Science News

Brazil finds fossil of "missing link" to crocodile

An undated image of a newly discovered prehistoric crocodile (Montealtosuchus arrudacamposi) released by the Federal University in Rio de Janeiro January 31, 2008. Brazilian paleontologists on Thursday announced the discovery of a fossil of a new species of prehistoric predator that represents a "missing link" to modern-day crocodiles. REUTERS/Federal University/Handout

RIO DE JANEIRO (Reuters) - Brazilian paleontologists said on Thursday they had found the fossil of a new species of prehistoric predator that represented a “missing link” to modern-day crocodiles.

The well-preserved fossil of Montealtosuchus arrudacamposi, a medium-sized lizard-like predator measuring about 5 1/2 feet (1.7 meters) from head to tail, dates back about 80 million years to the Late Cretaceous period.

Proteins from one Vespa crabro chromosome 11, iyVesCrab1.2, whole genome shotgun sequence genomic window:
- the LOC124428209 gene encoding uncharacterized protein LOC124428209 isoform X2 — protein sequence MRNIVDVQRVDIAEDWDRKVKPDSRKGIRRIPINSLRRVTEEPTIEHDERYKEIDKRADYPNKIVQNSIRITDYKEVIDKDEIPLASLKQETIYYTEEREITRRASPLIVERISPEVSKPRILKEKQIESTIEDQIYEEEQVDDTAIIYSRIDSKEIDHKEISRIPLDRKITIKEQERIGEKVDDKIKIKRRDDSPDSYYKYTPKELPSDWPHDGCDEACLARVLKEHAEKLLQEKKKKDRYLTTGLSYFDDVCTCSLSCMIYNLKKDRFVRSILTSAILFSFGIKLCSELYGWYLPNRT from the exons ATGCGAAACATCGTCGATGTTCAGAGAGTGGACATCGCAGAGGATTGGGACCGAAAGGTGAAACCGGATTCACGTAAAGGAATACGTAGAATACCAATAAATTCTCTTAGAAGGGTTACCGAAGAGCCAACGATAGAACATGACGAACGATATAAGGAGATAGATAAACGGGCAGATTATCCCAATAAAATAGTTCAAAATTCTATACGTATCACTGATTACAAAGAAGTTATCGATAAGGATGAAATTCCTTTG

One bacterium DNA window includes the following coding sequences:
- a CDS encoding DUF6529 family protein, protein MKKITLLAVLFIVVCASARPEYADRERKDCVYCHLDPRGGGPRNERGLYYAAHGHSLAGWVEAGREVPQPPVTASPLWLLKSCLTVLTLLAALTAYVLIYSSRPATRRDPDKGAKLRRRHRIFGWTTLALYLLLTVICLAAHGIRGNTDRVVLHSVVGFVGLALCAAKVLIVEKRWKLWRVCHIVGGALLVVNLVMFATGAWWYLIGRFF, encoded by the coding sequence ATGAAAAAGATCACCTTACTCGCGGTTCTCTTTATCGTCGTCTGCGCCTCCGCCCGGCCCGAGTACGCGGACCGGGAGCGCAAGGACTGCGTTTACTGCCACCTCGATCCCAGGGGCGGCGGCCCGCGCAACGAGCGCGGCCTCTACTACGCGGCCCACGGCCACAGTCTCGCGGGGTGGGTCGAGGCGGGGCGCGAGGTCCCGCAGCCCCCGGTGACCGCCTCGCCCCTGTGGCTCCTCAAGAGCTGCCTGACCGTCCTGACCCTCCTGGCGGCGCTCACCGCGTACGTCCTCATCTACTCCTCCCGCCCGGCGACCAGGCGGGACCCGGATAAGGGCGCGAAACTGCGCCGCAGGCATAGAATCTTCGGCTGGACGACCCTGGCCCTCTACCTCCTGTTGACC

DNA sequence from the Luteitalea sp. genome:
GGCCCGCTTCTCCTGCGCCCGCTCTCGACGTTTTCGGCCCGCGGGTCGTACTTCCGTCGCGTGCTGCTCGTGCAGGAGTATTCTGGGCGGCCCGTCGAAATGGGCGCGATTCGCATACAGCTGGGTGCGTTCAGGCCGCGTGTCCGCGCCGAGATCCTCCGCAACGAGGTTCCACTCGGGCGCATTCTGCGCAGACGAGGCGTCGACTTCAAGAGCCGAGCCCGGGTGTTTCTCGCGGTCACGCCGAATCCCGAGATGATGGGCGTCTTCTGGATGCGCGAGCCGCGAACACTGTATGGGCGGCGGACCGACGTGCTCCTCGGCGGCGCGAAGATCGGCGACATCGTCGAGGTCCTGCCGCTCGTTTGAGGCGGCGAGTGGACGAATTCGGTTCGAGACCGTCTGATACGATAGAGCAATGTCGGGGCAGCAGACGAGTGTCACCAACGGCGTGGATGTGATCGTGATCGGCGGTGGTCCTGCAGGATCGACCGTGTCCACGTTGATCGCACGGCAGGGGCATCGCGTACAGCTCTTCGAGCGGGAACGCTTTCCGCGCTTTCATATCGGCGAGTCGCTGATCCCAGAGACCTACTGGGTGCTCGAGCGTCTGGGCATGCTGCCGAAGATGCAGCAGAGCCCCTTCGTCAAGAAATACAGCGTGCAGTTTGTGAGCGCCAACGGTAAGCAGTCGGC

“This is scientifically important because the specimen literally is the link between more primitive crocodiles that lived in the era of the dinosaurs 80-85 million years ago and modern species,” said paleontologist Ismar de Souza Carvalho of Rio de Janeiro Federal University.

Montealtosuchus arrudacamposi, an agile terrestrial predator of the Peirosauridae family, had different habits from today’s crocodiles but it was similar in form and structure despite having longer limbs, scientists said.

The fossil was found near the town of Monte Alto in Sao Paulo state and is named after the place and the local scientist who dug up the fossil in 2004 -- Arruda Campos.

The new species is one of a number of important finds by paleontologists in Brazil and Argentina over the past few years.

Reporting by Leonardo Teixeira and Andrei Khalip; Editing by David Storey